Faults in two genes directly work together to bring about the deadliest form of blood cancer, scientists have discovered in a study that could pave the way for better treatments.
The findings, published online in the journal Nature on Wednesday 2nd October, suggest that targeting two genetic faults in cancer cells in people with acute myeloid leukemia (AML), rather than just one, could hold the key to successful treatment for some patients.
Nearly 3,000 people are diagnosed with AML each year in the UK. Currently, fewer than two in 10 people survive AML longer than five years, and survival rates have hardly improved in the last 20 years.
Researchers at the University of Manchester, funded by the charity Bloodwise and the Oglesby Charitable Trust, worked with scientists at the Memorial Sloan Kettering Cancer Center in New York to analyze genetic readouts from nearly 1,000 AML patients.
The study, which involved the University’s Division of Cancer Sciences and the Cancer Research UK Manchester Institute, found that a key gene, called SRSF2, becomes faulty in more than 10% of AML patients – and that around half of these also carry damage to another key gene, called IDH2.
In healthy blood cells, these two genes play important but very different roles in maintaining normal blood function. Although both genes have been linked to blood cancer before, the scientists found that faults in these genes develop together more often than expected by chance alone. And that, in mice, AML develops much more quickly and aggressively if leukemia cells carry damage to both genes together.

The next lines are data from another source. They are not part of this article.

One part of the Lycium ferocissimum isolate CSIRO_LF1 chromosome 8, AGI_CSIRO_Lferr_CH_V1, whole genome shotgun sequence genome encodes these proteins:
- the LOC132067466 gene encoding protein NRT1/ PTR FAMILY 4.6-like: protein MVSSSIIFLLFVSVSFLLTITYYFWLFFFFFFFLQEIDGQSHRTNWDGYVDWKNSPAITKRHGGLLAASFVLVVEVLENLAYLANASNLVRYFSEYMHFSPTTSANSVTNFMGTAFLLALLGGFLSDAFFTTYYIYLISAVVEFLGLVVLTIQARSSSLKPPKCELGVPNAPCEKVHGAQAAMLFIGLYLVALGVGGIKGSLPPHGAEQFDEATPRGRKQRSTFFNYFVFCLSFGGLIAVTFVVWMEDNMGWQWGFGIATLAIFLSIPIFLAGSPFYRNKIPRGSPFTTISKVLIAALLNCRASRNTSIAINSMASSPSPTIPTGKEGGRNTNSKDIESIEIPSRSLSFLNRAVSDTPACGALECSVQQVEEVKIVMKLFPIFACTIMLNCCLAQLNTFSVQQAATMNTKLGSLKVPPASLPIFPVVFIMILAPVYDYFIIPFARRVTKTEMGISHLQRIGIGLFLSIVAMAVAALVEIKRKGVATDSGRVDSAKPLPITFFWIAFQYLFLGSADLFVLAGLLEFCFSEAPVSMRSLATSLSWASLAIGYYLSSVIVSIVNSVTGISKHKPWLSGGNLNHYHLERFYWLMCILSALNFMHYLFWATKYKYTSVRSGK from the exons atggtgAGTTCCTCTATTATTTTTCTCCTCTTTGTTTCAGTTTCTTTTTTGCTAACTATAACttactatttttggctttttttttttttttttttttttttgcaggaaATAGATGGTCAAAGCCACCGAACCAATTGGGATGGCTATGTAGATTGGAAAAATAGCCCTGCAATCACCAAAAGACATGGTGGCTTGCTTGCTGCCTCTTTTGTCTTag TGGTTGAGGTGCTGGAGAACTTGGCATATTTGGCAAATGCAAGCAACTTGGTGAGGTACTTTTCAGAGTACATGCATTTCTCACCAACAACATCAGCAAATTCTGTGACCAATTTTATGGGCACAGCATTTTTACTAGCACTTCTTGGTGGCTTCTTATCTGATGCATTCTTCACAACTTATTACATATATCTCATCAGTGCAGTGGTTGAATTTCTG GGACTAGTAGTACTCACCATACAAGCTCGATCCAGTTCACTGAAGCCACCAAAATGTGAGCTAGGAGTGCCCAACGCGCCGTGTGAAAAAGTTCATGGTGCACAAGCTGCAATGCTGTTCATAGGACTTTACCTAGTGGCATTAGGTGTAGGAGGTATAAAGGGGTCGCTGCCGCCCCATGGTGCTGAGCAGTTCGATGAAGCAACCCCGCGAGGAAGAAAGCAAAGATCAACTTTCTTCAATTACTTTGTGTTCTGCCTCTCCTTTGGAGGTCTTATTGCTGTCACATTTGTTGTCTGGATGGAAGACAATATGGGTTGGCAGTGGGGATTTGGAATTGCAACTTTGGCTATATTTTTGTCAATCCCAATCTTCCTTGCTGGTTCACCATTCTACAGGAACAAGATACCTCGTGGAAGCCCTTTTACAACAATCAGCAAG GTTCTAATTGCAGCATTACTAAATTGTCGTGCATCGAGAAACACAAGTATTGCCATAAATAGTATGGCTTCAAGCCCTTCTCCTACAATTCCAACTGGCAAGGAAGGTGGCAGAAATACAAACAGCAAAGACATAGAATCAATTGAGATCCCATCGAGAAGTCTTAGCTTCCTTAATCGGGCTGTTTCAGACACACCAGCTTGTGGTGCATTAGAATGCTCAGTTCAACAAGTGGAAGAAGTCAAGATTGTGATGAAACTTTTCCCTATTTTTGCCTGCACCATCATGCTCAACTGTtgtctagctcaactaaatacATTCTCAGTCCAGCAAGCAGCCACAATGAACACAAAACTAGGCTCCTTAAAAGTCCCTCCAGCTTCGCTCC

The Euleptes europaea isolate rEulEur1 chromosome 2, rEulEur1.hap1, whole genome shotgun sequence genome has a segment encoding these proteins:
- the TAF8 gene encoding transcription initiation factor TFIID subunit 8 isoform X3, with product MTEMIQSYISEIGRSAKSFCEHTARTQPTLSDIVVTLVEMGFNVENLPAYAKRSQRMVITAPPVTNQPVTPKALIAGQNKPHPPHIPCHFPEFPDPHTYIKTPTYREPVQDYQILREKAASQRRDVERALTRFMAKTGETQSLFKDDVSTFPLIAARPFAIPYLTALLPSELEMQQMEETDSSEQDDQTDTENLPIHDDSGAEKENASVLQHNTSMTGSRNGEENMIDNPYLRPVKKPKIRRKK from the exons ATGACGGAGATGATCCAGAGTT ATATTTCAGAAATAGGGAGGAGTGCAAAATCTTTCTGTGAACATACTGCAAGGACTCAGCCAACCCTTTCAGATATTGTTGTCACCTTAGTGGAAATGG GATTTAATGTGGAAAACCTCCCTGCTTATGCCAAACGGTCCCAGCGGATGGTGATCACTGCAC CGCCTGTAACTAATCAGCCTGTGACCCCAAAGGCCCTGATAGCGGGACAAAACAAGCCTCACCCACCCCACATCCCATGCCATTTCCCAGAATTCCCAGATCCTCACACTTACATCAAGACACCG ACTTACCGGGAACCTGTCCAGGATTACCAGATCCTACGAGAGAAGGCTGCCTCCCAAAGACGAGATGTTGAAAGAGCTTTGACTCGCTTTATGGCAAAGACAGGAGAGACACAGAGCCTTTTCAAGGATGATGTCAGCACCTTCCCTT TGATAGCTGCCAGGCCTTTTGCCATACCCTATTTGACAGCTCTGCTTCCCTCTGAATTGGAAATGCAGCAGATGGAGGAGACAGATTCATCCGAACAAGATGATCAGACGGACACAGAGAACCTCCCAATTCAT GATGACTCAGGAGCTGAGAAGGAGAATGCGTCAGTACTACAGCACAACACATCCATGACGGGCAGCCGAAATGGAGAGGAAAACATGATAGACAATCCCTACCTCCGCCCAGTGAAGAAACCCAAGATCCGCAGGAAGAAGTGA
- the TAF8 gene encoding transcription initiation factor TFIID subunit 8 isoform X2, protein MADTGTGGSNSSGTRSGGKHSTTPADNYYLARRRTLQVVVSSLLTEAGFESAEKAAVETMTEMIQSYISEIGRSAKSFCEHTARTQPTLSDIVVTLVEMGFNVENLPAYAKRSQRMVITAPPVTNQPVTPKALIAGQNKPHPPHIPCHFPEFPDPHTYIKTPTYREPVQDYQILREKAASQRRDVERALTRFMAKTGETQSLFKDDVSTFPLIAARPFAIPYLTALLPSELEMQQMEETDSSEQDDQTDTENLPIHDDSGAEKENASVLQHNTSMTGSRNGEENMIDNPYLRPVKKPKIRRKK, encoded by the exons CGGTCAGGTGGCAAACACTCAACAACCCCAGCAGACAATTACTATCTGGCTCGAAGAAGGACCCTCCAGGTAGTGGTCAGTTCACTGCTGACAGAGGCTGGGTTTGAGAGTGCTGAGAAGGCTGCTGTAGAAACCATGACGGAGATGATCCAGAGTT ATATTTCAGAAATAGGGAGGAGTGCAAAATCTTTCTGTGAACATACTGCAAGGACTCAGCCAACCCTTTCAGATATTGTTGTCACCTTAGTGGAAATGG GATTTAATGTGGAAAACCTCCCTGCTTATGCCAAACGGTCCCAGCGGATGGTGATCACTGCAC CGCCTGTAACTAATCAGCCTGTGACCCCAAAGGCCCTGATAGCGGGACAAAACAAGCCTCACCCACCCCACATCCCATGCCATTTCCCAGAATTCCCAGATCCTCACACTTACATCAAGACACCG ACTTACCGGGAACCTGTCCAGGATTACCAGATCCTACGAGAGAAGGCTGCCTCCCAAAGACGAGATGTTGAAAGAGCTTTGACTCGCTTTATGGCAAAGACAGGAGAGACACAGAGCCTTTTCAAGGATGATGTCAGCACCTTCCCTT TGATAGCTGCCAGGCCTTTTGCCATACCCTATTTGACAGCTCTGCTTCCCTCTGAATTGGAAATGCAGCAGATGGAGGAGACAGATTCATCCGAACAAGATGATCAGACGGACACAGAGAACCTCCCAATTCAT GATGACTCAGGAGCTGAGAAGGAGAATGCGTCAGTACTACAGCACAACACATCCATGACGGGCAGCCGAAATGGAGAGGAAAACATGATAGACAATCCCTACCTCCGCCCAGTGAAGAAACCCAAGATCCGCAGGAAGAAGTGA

The researchers discovered that the two mutated genes work together to cause huge disruption to RNA splicing – a fundamental process used by healthy cells to deconstruct and reassemble the DNA code to make healthy proteins.
They found one protein in particular, INTS3, that was particularly disrupted and inactivated in these patients, and which they found for the first time to be directly involved in the change from healthy blood to leukemia.
Importantly, both IDH2 and SRSF2 are promising targets for new treatments. A drug against faulty IDH2 has already been approved by the FDA in the USA, and drugs targeting faulty SRSF2 are currently in early clinical trials. This study suggests that targeting both together might be more effective than targeting each individually.
But researchers warned that if the findings in mice are replicated in humans, it will still be a number of years before these drugs became available as part of routine treatment.
Dr Daniel Wiseman, from the University of Manchester, who was one of the leading authors of the study said:
There is a lot of excitement around precision medicines that target specific genetic mutations in cancer cells, but to make this a reality we need to better understand what these mutations do, and importantly how they work together in patients. Our research shows one of the first examples of how faults in two very different cancer genes cooperate together and bring about other, unpredicted consequences. This helps us better understand the complicated process by which healthy blood cells turn into leukemia cells. It also suggests that sometimes the best way to kill cancer cells might be to target different genetic mutations in combination.”
Dr Alasdair Rankin, Director of Research at Bloodwise, said:
Curing AML today is really difficult and needs treatments that are just too harsh for most patients. Blood cancer research is putting new precision medicines in the hands of doctors that allow kinder treatments for more people. We can turn this progress into cures for everyone with AML, but we need to understand how to use these new drugs in the right way in the right person - this important study shows us how can get there.”